4

According to the OWASP Application Security Verification Standard:

V11.3 Verify that every HTTP response contains a content type header specifying a safe character set (e.g., UTF-8).

According to the RFC for the application/json Media Type:

JSON text SHALL be encoded in Unicode. The default encoding is UTF-8.

Since the first two characters of a JSON text will always be ASCII characters [RFC0020], it is possible to determine whether an octet stream is UTF-8, UTF-16 (BE or LE), or UTF-32 (BE or LE) by looking at the pattern of nulls in the first four octets.

If your encoding is in fact UTF-8, this implies there is no security benefit to setting the Content-Type header to application/json; charset=utf-8 instead of just application/json.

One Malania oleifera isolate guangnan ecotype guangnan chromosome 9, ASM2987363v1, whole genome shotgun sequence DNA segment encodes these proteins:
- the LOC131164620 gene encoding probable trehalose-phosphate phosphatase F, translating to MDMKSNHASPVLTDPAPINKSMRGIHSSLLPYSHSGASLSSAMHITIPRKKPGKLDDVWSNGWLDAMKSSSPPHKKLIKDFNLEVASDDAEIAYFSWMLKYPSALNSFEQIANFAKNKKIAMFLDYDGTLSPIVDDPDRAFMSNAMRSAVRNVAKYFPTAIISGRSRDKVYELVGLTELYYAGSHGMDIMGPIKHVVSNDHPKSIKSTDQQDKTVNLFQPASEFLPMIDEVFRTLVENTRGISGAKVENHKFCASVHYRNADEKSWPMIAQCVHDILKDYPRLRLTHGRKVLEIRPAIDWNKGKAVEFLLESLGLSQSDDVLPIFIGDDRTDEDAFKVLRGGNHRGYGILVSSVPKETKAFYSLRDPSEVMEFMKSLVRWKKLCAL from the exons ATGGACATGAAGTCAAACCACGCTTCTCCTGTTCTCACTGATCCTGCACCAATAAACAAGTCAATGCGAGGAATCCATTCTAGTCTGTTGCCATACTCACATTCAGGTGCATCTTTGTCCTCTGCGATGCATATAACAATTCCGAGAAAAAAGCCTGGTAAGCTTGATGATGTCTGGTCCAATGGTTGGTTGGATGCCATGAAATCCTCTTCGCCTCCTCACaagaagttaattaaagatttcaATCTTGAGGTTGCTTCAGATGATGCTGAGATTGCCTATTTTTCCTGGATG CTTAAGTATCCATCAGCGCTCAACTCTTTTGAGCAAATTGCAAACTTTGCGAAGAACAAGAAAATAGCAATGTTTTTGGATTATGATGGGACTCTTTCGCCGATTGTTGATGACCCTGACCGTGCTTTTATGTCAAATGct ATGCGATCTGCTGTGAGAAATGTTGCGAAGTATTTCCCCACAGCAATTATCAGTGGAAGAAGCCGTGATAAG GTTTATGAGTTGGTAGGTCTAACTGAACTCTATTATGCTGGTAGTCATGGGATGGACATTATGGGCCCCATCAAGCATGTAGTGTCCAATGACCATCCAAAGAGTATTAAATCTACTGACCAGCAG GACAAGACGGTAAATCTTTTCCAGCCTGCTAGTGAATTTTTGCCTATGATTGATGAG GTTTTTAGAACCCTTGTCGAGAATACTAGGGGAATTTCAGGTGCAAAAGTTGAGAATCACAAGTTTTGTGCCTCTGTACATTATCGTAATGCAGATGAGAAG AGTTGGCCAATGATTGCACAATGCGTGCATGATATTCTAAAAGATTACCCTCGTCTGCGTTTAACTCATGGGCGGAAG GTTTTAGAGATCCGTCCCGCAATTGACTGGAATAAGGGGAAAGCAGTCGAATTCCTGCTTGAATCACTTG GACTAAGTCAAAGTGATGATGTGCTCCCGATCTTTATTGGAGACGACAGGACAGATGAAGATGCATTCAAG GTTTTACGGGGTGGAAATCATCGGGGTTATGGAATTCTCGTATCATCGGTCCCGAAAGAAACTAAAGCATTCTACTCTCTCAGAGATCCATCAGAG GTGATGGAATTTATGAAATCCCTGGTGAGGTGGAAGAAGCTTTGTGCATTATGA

Is it reasonable to make an exception to the OWASP rule for application/json?

2

Your biggest risk would be older versions of Internet Explorer that attempt to auto-detect the encoding as UTF-7 - called Codepage Sniffing.

It appears that Internet Explorer will only do this for webpages, and not for AJAX requests. Therefore JSON requests should be safe. Moreover, JSON requests do not cause rendering of content directly to the page - they would need JavaScript processing in order to manipulate the DOM, so this would only be of concern when you were retrieving data that has supposedly been pre-HTML encoded. Therefore if the JSON data is HTML encoded on the client, the encoding of the page should take precedence and would not cause conversion of +ADw- character sequences to angle brackets, which is where the risk lies with UTF-7.

So I would say specifying charset=utf-8 is only necessary for Content-Type: text/html pages.

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